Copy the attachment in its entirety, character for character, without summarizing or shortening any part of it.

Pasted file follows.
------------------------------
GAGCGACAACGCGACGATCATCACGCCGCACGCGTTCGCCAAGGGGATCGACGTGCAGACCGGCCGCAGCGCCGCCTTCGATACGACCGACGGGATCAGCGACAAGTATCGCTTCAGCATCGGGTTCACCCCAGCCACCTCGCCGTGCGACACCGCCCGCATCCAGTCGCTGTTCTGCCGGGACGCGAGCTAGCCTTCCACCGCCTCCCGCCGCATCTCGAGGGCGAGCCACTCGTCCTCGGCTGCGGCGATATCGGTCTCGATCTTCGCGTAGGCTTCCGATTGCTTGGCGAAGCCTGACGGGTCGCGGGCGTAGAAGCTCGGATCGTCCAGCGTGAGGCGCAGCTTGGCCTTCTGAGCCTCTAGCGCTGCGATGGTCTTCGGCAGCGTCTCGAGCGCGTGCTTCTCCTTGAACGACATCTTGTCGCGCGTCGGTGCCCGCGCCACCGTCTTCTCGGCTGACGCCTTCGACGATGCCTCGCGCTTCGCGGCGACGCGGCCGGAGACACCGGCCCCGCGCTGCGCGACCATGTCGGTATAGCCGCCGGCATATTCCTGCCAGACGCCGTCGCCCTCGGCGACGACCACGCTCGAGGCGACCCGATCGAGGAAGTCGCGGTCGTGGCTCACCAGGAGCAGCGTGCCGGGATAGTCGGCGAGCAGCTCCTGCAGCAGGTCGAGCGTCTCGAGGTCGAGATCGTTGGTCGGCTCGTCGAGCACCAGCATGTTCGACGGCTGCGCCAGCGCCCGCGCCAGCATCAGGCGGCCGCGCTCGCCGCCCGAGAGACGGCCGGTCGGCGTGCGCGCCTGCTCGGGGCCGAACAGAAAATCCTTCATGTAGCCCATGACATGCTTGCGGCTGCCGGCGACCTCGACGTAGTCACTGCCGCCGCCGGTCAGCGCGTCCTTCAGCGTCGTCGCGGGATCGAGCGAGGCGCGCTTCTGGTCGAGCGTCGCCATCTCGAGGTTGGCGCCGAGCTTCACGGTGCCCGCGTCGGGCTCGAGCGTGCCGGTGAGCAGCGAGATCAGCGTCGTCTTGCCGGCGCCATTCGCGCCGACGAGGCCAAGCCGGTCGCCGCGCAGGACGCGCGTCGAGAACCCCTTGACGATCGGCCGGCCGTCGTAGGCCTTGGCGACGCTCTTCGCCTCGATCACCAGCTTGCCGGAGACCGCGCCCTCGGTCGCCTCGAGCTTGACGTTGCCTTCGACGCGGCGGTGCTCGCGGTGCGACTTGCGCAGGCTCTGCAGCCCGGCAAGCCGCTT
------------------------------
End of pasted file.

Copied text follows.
GAGCGACAACGCGACGATCATCACGCCGCACGCGTTCGCCAAGGGGATCGACGTGCAGACCGGCCGCAGCGCCGCCTTCGATACGACCGACGGGATCAGCGACAAGTATCGCTTCAGCATCGGGTTCACCCCAGCCACCTCGCCGTGCGACACCGCCCGCATCCAGTCGCTGTTCTGCCGGGACGCGAGCTAGCCTTCCACCGCCTCCCGCCGCATCTCGAGGGCGAGCCACTCGTCCTCGGCTGCGGCGATATCGGTCTCGATCTTCGCGTAGGCTTCCGATTGCTTGGCGAAGCCTGACGGGTCGCGGGCGTAGAAGCTCGGATCGTCCAGCGTGAGGCGCAGCTTGGCCTTCTGAGCCTCTAGCGCTGCGATGGTCTTCGGCAGCGTCTCGAGCGCGTGCTTCTCCTTGAACGACATCTTGTCGCGCGTCGGTGCCCGCGCCACCGTCTTCTCGGCTGACGCCTTCGACGATGCCTCGCGCTTCGCGGCGACGCGGCCGGAGACACCGGCCCCGCGCTGCGCGACCATGTCGGTATAGCCGCCGGCATATTCCTGCCAGACGCCGTCGCCCTCGGCGACGACCACGCTCGAGGCGACCCGATCGAGGAAGTCGCGGTCGTGGCTCACCAGGAGCAGCGTGCCGGGATAGTCGGCGAGCAGCTCCTGCAGCAGGTCGAGCGTCTCGAGGTCGAGATCGTTGGTCGGCTCGTCGAGCACCAGCATGTTCGACGGCTGCGCCAGCGCCCGCGCCAGCATCAGGCGGCCGCGCTCGCCGCCCGAGAGACGGCCGGTCGGCGTGCGCGCCTGCTCGGGGCCGAACAGAAAATCCTTCATGTAGCCCATGACATGCTTGCGGCTGCCGGCGACCTCGACGTAGTCACTGCCGCCGCCGGTCAGCGCGTCCTTCAGCGTCGTCGCGGGATCGAGCGAGGCGCGCTTCTGGTCGAGCGTCGCCATCTCGAGGTTGGCGCCGAGCTTCACGGTGCCCGCGTCGGGCTCGAGCGTGCCGGTGAGCAGCGAGATCAGCGTCGTCTTGCCGGCGCCATTCGCGCCGACGAGGCCAAGCCGGTCGCCGCGCAGGACGCGCGTCGAGAACCCCTTGACGATCGGCCGGCCGTCGTAGGCCTTGGCGACGCTCTTCGCCTCGATCACCAGCTTGCCGGAGACCGCGCCCTCGGTCGCCTCGAGCTTGACGTTGCCTTCGACGCGGCGGTGCTCGCGGTGCGACTTGCGCAGGCTCTGCAGCCCGGCAAGCCGCTT